Tuesday, June 28, 2016

define faithless

Until I subscribed to materialistic naturalism, I didn't fully appreciate the rhetorical disadvantages it can have. So many other perspectives have been dominant throughout history. One of the subtler aspects of this historical domination is language. Words' various denotations and connotations lend greater support to one side. Productive discussions are more difficult. (Peter Boghossian has stressed this deceptive slipperiness of common words.)

"Faith" is one of these tilted words. It has accumulated diverse meanings and contexts of usage. It's happened to such an extent that, depending on the applied definition, I'm not technically "faithless". Apparently, I'm not faithless in the following broad ways.
  • loyalty. This kind of faith appears more often in the word "faithful". Whether the focus is a group or a cause, it refers to an undivided commitment. It requires refusing to betray/abandon the group or cause, especially when that would be easier or more profitable, or when competing pressures arise. Of course, the list of potential loyalties that need no supernatural frame is a lengthy one. Advocates of materialistic naturalism can be faithful to them without any contradiction whatsoever. In my experience, they have above-average contrarian tendencies and they prize their independence, but they're as loyal as everyone else to the groups or causes which they deliberately join.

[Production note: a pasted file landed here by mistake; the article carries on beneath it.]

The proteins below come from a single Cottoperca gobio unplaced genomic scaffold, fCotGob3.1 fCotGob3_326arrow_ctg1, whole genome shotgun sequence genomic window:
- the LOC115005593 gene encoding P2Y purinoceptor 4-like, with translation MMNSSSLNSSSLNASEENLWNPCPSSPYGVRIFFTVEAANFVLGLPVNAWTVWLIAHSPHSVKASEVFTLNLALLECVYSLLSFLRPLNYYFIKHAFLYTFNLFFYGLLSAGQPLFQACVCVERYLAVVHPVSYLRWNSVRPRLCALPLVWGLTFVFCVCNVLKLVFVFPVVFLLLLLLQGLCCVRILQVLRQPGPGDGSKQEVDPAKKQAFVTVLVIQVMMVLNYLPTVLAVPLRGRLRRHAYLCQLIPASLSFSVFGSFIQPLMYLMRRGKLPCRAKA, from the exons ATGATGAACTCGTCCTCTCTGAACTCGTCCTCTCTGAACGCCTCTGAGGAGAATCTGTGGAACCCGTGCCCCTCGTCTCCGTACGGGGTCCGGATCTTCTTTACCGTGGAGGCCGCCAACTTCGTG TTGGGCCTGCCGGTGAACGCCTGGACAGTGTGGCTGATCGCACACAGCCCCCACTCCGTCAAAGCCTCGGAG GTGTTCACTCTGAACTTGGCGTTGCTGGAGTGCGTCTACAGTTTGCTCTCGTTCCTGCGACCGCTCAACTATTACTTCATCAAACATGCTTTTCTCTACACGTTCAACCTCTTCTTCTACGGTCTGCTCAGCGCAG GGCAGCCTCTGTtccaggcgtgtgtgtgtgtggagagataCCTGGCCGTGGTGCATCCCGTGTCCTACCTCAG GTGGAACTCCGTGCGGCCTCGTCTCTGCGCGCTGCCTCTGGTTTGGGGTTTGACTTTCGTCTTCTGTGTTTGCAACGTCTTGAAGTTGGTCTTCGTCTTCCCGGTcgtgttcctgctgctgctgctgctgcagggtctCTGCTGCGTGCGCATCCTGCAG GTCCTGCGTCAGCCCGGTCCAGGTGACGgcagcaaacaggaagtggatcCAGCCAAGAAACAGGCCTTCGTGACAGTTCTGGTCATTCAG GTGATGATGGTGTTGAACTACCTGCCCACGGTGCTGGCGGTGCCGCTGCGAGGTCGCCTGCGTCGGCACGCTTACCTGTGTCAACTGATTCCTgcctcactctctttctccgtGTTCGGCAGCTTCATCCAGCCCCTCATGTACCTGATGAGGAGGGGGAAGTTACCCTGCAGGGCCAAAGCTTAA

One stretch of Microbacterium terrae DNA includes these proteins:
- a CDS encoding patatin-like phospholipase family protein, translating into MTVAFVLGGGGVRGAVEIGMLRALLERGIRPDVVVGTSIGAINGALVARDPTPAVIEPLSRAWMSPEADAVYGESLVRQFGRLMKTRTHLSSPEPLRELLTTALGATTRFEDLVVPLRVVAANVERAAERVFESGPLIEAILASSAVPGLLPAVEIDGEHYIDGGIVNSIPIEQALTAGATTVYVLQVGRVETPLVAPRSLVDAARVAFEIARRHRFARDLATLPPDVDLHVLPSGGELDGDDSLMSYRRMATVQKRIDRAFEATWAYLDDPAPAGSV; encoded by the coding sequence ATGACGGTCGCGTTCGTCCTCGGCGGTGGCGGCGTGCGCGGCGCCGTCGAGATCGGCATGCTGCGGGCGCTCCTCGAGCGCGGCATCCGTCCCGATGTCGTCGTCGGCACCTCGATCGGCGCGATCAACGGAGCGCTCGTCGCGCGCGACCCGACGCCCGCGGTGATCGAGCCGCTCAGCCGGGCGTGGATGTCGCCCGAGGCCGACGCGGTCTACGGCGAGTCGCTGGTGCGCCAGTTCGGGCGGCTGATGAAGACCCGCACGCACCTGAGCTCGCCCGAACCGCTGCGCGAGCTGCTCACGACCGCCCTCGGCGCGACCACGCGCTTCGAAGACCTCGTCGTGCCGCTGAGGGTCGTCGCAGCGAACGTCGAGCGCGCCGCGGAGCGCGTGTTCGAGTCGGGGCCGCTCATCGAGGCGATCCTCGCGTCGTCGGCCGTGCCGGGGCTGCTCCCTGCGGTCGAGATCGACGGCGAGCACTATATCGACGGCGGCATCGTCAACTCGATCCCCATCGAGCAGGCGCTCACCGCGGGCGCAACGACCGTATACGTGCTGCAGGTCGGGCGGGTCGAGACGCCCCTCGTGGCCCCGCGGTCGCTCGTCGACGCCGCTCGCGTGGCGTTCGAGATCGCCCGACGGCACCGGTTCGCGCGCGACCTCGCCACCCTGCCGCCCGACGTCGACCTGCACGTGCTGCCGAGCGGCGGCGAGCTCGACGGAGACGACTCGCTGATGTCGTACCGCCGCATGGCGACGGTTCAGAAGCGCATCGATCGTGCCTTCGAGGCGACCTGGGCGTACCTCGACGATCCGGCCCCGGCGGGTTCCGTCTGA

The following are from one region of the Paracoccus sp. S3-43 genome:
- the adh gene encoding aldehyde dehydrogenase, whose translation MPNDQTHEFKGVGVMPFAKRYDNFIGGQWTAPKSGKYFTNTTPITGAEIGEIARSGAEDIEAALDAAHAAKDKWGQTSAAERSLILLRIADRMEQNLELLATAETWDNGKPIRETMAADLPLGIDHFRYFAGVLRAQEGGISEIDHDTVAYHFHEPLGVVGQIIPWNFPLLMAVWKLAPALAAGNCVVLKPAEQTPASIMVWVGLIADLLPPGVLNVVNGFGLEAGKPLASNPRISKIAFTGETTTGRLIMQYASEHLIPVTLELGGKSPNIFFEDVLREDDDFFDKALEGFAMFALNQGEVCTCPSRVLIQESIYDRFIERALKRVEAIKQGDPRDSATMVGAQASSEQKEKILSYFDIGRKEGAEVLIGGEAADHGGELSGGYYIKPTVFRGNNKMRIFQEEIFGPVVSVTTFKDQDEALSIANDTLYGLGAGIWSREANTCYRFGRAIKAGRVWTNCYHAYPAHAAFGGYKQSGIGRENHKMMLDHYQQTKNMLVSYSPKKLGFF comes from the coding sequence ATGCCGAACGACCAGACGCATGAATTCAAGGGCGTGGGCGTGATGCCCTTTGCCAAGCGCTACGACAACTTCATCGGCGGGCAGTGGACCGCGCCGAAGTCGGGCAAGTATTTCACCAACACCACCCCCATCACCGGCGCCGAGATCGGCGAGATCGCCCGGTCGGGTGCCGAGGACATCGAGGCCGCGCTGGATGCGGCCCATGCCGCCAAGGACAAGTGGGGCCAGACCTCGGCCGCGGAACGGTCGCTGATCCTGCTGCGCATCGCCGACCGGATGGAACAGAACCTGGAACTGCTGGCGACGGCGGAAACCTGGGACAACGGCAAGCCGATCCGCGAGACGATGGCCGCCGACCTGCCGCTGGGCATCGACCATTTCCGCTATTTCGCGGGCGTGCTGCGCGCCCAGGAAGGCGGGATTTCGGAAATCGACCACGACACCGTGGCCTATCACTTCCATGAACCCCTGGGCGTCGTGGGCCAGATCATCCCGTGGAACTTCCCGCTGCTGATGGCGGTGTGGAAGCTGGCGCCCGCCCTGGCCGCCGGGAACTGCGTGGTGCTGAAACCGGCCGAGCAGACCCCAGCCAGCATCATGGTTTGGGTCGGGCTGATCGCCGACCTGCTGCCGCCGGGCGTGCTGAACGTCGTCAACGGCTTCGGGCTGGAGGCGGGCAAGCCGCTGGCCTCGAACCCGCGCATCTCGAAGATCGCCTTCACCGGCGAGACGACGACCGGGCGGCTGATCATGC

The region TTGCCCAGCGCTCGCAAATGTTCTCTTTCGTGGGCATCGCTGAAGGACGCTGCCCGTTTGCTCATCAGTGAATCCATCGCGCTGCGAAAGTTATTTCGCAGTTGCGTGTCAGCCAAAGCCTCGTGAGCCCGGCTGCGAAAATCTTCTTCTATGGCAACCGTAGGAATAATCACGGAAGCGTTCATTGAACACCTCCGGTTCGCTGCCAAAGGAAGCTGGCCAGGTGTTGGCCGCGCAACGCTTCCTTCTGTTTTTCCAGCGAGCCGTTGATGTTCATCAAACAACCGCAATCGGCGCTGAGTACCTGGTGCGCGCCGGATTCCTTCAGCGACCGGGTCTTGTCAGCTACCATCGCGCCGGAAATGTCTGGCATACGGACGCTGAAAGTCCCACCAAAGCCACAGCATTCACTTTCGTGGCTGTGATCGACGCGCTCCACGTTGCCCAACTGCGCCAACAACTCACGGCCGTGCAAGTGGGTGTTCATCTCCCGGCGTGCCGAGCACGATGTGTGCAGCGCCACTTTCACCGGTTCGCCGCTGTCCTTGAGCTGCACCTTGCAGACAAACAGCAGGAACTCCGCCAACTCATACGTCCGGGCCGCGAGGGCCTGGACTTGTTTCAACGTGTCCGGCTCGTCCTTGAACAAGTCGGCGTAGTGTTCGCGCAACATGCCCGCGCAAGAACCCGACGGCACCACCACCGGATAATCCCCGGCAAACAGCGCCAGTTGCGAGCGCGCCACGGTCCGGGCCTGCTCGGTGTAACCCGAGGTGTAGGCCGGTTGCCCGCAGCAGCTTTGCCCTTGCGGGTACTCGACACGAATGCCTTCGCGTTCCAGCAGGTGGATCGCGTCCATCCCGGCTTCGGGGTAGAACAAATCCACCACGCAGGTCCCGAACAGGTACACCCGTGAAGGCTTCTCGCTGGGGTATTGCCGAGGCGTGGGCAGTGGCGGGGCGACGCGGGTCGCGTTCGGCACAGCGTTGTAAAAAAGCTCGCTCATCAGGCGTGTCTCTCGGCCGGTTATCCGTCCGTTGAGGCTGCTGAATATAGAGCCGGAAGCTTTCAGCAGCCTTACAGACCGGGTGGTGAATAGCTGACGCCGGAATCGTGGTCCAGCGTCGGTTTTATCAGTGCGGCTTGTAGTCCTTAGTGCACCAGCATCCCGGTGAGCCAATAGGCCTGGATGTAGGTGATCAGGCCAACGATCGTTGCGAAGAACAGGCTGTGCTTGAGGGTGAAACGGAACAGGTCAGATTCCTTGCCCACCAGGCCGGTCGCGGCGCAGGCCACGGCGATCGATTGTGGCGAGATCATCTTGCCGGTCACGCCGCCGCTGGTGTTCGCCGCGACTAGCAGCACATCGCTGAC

• not capricious. This kind of faith is about not being controlled by whims. It's holding firm to an idea, not continuously dropping and picking it back up as the mood strikes. But the total opposite is undesirable as well: never ever discarding ideas is possibly a sign of aloof, complacent stagnation. Like the majority of faults, it's easier to perceive either incorrect extreme in others than in oneself. My winding path to materialistic naturalism was prolonged, careful, and informed. The very end represented a huge distance from the very start. But it wasn't capricious. 
  • reliable communication. This kind of faith is akin to credibility. It's the dedication to uphold one's own statements—to fulfill promises. It's backing statements with actions whenever applicable. It's paying the statements' costs. And I would say that this principle is more compatible with my current view than my former one. It fits well with the principle of estimating ideas' accuracy precisely according to the quality and quantity of corroboration. Both principles express that ideas should neither be held nor expressed in a manner which is isolated from realities and efforts. Just as prospective truths should be evaluated by linking them to the consequences they have (or in fact don't as the case may be), personal statements should have consequences on the speaker's behavior.